Three new Super Post-Panamax cranes for Port Houston’s Barbours Cut Container Terminal have departed Shanghai aboard the heavy lift ship Zhen Hua 13. The port's commission approved the $33 million purchase in 2015, and the shipment is expected to arrive in early October.
These 400-foot-tall cranes are slated to replace three older units at Barbours Cut. They are a part of a $700 million modernization program to increase the terminal's cargo-handling efficiency and capacity. The new cranes, along with wharf reconfiguration projects and other measures, are expected to increase terminal capacity from 1.2 million to 2 million TEU.
The port anticipates that the U.S. Gulf region will see steady growth in coming years due to increased production and export of plastic resins, which should follow several plant expansions along the Houston Ship Channel. All told, about half a dozen new polyethylene plants are expected to start operation in Texas by 2019, adding millions of tons of polyethylene pellets to Port Houston's chart-topping liquid petchem exports. ExxonMobil alone predicts that it will expand its export volume from 50 containers a day to 300 containers a day of raw polyethylene plastic. Exxon’s recently completed plant expansion project in Mont Belvieu will add roughly of 1.3 million tonnes of plastic production per year. The new volume is driven by an abundant supply of ethane, the raw material for ethylene and polyethylene production.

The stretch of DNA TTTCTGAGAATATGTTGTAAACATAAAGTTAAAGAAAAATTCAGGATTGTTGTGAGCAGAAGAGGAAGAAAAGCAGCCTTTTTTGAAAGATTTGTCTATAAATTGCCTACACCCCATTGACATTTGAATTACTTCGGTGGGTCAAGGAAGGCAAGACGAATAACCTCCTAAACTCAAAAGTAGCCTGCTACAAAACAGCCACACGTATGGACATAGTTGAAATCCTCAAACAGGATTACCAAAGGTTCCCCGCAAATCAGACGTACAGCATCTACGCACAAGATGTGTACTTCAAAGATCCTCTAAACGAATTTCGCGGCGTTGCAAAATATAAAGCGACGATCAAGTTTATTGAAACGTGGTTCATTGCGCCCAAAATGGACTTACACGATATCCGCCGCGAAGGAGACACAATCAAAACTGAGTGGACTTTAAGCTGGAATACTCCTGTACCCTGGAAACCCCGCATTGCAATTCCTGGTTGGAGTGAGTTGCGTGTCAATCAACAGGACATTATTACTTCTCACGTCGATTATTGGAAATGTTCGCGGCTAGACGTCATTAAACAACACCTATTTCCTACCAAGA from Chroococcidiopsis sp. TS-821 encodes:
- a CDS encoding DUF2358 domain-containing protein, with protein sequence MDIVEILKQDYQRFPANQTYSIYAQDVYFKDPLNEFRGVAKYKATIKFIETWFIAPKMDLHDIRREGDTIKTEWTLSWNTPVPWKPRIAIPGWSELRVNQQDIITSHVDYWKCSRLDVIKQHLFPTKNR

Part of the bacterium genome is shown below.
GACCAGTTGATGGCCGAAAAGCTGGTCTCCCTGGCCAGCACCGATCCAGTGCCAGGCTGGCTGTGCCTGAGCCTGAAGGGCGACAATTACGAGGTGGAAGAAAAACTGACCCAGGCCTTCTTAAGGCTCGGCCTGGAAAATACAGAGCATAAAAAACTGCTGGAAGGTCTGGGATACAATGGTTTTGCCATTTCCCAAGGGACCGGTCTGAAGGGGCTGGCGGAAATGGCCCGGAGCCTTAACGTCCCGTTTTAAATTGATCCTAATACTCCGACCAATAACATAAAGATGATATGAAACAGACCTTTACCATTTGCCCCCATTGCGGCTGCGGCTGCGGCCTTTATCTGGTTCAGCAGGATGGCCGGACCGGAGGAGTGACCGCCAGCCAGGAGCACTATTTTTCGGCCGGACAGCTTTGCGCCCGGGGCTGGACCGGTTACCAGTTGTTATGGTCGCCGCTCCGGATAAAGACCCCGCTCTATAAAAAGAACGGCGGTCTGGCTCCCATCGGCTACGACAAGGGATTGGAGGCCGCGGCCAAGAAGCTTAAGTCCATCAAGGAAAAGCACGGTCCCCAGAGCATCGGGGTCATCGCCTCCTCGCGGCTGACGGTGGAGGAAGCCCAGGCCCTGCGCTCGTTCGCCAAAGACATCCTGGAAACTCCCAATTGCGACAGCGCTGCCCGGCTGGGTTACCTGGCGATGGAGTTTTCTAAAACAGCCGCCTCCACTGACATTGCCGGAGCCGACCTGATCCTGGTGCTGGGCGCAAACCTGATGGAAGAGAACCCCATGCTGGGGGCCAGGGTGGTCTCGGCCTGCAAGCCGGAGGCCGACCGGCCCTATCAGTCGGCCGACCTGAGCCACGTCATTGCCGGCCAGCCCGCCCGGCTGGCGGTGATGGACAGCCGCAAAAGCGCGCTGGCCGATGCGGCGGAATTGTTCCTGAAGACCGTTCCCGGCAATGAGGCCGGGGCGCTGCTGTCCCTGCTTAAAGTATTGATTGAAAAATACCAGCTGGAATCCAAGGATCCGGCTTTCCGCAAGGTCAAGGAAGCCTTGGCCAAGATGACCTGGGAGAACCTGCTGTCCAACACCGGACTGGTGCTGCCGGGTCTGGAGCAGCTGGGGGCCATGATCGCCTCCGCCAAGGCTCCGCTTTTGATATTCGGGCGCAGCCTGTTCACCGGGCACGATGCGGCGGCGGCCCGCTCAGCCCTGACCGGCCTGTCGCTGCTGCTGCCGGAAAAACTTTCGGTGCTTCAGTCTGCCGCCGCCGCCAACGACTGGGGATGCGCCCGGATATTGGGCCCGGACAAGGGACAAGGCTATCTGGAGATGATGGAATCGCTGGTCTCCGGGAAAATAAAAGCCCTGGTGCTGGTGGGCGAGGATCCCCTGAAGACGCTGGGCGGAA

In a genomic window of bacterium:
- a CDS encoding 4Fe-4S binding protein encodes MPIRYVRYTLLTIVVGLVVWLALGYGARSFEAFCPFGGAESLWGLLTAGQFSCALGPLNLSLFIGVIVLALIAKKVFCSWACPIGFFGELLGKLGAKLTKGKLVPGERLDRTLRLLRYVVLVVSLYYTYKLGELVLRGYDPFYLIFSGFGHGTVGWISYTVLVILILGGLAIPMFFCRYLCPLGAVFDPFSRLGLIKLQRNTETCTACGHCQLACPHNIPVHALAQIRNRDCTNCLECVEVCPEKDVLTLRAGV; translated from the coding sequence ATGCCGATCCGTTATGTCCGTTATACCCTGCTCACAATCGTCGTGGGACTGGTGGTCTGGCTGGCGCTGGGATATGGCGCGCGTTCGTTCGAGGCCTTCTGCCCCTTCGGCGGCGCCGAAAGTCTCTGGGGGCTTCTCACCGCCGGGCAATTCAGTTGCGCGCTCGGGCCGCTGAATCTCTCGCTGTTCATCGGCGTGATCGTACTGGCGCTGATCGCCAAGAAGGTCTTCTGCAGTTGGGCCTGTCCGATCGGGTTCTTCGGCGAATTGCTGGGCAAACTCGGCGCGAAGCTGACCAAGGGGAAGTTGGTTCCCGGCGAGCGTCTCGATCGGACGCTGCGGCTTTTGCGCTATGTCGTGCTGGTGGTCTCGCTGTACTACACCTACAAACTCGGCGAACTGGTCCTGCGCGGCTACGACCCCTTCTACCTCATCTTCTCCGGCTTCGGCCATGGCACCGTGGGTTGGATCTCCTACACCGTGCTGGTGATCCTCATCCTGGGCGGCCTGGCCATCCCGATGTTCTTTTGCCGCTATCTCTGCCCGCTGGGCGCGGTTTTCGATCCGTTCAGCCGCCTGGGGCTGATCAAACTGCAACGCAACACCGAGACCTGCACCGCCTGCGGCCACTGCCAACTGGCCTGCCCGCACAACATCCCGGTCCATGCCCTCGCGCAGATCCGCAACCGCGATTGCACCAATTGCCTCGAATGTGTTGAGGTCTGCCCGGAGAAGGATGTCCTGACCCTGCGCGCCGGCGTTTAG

Barbours Cut was the first container terminal to serve the U.S. Gulf Coast, and it celebrates its 40th year of operation this year. Port Houston also owns and operates the Bayport Container Terminal. Both facilities can serve 45-foot draft vessels, and together they are responsible for nearly 70 percent of all of the container cargo business along the Gulf Coast, including 95 percent of the container activity in Texas.